• Damn Skippy says:

            That actually kinda sucks. What is considered indie to them now, then? Would Torchlight 2 need to go through Greenlight if it was announced now?

        • fish99 says:

          That’s a shame, surely Valve can afford to employ people to do this.

        • MattM says:

          That is awful, indie isn’t a small nitch and and there are plenty of professional independent developers out there right now. Valve shouldn’t treat them like amateurs on a first audition.

      • Xocrates says:

        They did. I spoke to one dev currently on Greenlight this weekend, he confirmed that not only Steam is no longer accepting submissions through the previous method, but several devs that had submitted previously and were waiting approval (he included) were told to submit to greenlight instead.

        • alundra says:

          Without taking sides, there are plenty of abandoned indie games on steam, some right after release. Perhaps Valve wanted to bring this under control, at any rate, that they took this path, closing the front doors to indies and make them take the Mr. Burns “supplicants” path, it sucks, very much.

      • Shivoa says:

        The new text of link to worth quoting:

        “At the moment Steam is currently not accepting new game submissions as we transition to our new Steam Greenlight process.”

        “Going forward, we’re putting the choice into the hands of customers through Steam Greenlight.”

        “To get access to the Steamworks SDK, you still need to go through Steam Greenlight.”

        So, yep, they just shut the door to any indies who don’t already have a contact inside Valve to chat to about getting their next game up on the service by the sounds of it. This fee-required popularity contest just got a lot worse than it sounds, hopefully the community will say this really isn’t on and they’ll reopen the traditional approval process that used to exist for bugging people until you got a ruling on the viability of your game.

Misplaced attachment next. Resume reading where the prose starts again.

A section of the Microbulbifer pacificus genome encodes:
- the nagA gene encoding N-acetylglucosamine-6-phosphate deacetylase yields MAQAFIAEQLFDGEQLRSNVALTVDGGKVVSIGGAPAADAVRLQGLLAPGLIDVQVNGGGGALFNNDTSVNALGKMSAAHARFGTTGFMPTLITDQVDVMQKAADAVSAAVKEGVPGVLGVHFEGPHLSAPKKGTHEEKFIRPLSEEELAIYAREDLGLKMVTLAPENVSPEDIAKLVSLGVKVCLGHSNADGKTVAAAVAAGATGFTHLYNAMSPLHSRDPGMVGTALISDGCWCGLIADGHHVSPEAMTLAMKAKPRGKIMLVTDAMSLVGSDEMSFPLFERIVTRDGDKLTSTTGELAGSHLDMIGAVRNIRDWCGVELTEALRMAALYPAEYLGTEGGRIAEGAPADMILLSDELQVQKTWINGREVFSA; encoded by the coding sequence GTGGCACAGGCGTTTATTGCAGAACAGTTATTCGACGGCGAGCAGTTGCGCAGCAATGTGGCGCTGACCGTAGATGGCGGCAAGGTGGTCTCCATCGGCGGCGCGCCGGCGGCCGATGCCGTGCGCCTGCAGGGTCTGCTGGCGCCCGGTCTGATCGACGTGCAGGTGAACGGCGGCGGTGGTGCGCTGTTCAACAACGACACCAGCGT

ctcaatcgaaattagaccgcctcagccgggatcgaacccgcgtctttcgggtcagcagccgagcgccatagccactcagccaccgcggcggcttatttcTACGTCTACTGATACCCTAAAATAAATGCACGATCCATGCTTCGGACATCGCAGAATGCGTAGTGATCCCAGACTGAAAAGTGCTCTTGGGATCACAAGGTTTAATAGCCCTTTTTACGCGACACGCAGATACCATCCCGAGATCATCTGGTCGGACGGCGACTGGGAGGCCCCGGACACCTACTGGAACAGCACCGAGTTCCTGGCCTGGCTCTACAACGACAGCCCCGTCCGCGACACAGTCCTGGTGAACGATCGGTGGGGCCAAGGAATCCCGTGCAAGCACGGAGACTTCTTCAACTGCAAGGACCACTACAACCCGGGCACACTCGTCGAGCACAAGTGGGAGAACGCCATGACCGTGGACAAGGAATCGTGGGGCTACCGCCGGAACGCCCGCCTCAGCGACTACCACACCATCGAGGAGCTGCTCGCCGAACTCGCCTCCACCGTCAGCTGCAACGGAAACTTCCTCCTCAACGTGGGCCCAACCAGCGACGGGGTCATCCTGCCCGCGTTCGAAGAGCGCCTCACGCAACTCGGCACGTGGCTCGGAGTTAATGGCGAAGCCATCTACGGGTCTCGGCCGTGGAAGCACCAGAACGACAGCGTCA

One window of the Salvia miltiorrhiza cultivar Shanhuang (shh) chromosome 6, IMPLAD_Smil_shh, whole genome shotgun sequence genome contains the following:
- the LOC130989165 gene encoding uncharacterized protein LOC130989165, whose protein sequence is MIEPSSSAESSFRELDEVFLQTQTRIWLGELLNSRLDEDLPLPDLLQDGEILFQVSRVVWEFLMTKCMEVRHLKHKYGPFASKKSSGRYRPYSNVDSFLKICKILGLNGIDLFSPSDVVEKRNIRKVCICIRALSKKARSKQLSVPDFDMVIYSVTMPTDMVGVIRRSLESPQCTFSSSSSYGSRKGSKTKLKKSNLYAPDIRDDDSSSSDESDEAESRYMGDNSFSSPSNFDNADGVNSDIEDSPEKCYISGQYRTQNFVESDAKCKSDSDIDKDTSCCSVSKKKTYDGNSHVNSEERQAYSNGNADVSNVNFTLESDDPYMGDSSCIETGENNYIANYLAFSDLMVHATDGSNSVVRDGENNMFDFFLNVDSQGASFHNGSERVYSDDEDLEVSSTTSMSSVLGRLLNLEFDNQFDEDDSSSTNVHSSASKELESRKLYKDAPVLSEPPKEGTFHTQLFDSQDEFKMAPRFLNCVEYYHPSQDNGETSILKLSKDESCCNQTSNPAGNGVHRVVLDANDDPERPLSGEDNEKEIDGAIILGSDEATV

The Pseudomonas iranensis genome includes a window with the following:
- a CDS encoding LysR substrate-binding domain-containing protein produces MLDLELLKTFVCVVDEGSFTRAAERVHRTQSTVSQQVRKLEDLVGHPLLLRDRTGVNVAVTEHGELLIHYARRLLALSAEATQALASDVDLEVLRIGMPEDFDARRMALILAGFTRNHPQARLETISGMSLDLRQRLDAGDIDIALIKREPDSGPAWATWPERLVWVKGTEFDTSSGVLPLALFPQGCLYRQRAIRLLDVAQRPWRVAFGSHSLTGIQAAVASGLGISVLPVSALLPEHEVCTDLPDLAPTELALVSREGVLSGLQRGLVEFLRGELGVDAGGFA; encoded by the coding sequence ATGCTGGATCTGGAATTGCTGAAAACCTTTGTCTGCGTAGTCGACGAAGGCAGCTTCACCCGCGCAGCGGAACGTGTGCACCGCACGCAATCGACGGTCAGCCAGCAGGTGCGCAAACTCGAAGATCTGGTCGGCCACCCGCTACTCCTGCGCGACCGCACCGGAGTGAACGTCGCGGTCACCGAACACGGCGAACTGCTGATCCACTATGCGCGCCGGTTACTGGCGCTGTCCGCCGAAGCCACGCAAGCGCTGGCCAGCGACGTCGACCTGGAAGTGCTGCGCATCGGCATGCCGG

• Pointless Puppies says:

      What the hell compelled Valve to democratize the indie approval process? Other than sheer laziness, I mean.

  11. GetUpKidAK says:

    There have been some hysterical overreactions about this on Twitter this morning, and I think Alexander Bruce summed it up nicely actually. It’s almost like some people think it’s the only way the game can be sold, so now those indies that can’t afford it are doomed.

    It’s possible that $30 or $50 would have achieved what they’re hoping $100 will, but, and I can’t stress this enough, it’s *very* early days for the service.

    • Hoaxfish says:

      Hopefully the discoverability is really tightened up, otherwise $100, $200, is still pissing in the wind. Not because “lol trollz” but given the amount of games incoming, it’s going to end up as a huge selection to wade through even if every one is an amazing game.

  12. Tei says:

    I think too 100 is way too much. Even if your game is published on steam, it may not make any money. But whas neccesary at this point to stop trolls. We will still see a few trolls, maybe even a dude proposing marry with this method… Is that type of thing.

    • Eclipse says:

      you think wrong, 100 is maybe too low a fee, real developers would happily pay more to have a service that offers good visibility without all the crapware that’s at the moment on greenlight. Who thinks 100 is too much probably will never be a game developer

      • Starky says:

        Also, if any indie dev can’t sell enough copies *outside* of steam, to pay that $100 on a chance to double (if not vastly more) their current lifetime sales – then they should not be on steam.

  13. Koojav says:

    “$100 is a lot for me right now, because I’ve released all of my games [thus far] for free, and I’m supporting myself on freelance work and contracts till I get my first ‘real’ game done,” said Dames Making Games